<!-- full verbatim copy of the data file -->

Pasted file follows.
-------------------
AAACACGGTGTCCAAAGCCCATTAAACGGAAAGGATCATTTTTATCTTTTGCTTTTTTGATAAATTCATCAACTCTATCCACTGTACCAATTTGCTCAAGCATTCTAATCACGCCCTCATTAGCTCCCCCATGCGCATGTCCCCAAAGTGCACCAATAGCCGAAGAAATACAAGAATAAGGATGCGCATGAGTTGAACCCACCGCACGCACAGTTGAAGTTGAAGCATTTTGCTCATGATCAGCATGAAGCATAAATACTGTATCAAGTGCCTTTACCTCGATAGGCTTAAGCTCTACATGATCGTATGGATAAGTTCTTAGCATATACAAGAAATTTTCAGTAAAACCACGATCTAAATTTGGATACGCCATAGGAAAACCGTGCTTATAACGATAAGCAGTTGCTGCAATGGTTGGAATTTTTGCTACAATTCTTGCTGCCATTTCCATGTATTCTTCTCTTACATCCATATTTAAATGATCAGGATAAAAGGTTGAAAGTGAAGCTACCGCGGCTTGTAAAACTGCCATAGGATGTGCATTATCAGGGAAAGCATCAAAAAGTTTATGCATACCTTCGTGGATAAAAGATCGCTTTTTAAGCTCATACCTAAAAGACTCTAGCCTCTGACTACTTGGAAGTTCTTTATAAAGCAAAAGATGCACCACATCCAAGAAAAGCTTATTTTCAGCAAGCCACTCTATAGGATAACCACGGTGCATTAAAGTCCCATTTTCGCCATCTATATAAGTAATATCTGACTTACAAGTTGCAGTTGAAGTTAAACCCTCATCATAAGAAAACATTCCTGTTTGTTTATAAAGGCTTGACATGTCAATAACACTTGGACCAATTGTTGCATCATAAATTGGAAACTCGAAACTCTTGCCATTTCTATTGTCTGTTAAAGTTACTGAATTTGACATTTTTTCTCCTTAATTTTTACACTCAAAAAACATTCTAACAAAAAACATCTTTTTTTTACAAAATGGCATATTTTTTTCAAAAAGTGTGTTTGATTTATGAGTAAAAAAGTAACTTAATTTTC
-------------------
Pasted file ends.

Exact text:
AAACACGGTGTCCAAAGCCCATTAAACGGAAAGGATCATTTTTATCTTTTGCTTTTTTGATAAATTCATCAACTCTATCCACTGTACCAATTTGCTCAAGCATTCTAATCACGCCCTCATTAGCTCCCCCATGCGCATGTCCCCAAAGTGCACCAATAGCCGAAGAAATACAAGAATAAGGATGCGCATGAGTTGAACCCACCGCACGCACAGTTGAAGTTGAAGCATTTTGCTCATGATCAGCATGAAGCATAAATACTGTATCAAGTGCCTTTACCTCGATAGGCTTAAGCTCTACATGATCGTATGGATAAGTTCTTAGCATATACAAGAAATTTTCAGTAAAACCACGATCTAAATTTGGATACGCCATAGGAAAACCGTGCTTATAACGATAAGCAGTTGCTGCAATGGTTGGAATTTTTGCTACAATTCTTGCTGCCATTTCCATGTATTCTTCTCTTACATCCATATTTAAATGATCAGGATAAAAGGTTGAAAGTGAAGCTACCGCGGCTTGTAAAACTGCCATAGGATGTGCATTATCAGGGAAAGCATCAAAAAGTTTATGCATACCTTCGTGGATAAAAGATCGCTTTTTAAGCTCATACCTAAAAGACTCTAGCCTCTGACTACTTGGAAGTTCTTTATAAAGCAAAAGATGCACCACATCCAAGAAAAGCTTATTTTCAGCAAGCCACTCTATAGGATAACCACGGTGCATTAAAGTCCCATTTTCGCCATCTATATAAGTAATATCTGACTTACAAGTTGCAGTTGAAGTTAAACCCTCATCATAAGAAAACATTCCTGTTTGTTTATAAAGGCTTGACATGTCAATAACACTTGGACCAATTGTTGCATCATAAATTGGAAACTCGAAACTCTTGCCATTTCTATTGTCTGTTAAAGTTACTGAATTTGACATTTTTTCTCCTTAATTTTTACACTCAAAAAACATTCTAACAAAAAACATCTTTTTTTTACAAAATGGCATATTTTTTTCAAAAAGTGTGTTTGATTTATGAGTAAAAAAGTAACTTAATTTTC